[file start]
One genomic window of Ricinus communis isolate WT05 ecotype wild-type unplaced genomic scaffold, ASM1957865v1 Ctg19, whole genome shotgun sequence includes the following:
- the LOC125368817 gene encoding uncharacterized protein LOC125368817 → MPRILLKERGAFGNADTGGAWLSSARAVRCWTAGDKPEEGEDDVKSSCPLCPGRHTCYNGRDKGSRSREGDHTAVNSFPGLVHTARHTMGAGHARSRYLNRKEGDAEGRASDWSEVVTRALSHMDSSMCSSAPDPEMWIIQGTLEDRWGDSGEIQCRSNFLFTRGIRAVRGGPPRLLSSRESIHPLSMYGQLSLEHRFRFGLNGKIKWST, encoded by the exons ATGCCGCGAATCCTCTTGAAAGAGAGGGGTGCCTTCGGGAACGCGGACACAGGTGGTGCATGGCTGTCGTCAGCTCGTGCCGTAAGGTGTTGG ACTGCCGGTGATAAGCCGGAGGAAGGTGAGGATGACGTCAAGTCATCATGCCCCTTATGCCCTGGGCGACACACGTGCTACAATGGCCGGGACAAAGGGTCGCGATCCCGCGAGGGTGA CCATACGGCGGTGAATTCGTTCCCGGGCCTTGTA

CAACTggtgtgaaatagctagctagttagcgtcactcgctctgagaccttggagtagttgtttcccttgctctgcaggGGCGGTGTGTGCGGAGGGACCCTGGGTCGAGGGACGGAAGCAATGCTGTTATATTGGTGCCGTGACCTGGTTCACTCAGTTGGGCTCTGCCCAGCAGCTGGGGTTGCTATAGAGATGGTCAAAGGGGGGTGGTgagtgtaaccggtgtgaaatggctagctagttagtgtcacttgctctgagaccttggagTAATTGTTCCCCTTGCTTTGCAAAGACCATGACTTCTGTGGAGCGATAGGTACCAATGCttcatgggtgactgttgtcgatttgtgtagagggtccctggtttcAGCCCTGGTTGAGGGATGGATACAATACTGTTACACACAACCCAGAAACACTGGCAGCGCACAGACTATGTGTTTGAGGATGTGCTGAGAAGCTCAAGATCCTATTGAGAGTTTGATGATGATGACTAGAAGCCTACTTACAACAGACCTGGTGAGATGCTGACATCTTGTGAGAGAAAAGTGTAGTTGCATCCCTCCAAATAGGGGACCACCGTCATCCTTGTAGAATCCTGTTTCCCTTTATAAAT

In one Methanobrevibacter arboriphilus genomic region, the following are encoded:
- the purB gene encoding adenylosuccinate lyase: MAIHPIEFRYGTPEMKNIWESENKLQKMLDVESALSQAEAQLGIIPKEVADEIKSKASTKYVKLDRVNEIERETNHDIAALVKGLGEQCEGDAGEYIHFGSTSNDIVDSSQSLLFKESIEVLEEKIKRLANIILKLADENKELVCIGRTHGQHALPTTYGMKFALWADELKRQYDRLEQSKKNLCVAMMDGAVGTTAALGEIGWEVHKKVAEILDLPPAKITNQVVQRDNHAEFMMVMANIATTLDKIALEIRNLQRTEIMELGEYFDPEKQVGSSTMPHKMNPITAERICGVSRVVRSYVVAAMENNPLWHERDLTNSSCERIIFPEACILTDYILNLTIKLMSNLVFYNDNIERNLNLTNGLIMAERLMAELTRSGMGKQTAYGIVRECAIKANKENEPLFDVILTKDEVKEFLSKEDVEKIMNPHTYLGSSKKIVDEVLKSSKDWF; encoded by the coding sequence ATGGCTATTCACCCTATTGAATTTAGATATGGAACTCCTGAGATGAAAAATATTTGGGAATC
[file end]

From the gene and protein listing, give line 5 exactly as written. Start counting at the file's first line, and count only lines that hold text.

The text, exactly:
- the purB gene encoding adenylosuccinate lyase: MAIHPIEFRYGTPEMKNIWESENKLQKMLDVESALSQAEAQLGIIPKEVADEIKSKASTKYVKLDRVNEIERETNHDIAALVKGLGEQCEGDAGEYIHFGSTSNDIVDSSQSLLFKESIEVLEEKIKRLANIILKLADENKELVCIGRTHGQHALPTTYGMKFALWADELKRQYDRLEQSKKNLCVAMMDGAVGTTAALGEIGWEVHKKVAEILDLPPAKITNQVVQRDNHAEFMMVMANIATTLDKIALEIRNLQRTEIMELGEYFDPEKQVGSSTMPHKMNPITAERICGVSRVVRSYVVAAMENNPLWHERDLTNSSCERIIFPEACILTDYILNLTIKLMSNLVFYNDNIERNLNLTNGLIMAERLMAELTRSGMGKQTAYGIVRECAIKANKENEPLFDVILTKDEVKEFLSKEDVEKIMNPHTYLGSSKKIVDEVLKSSKDWF; encoded by the coding sequence ATGGCTATTCACCCTATTGAATTTAGATATGGAACTCCTGAGATGAAAAATATTTGGGAATC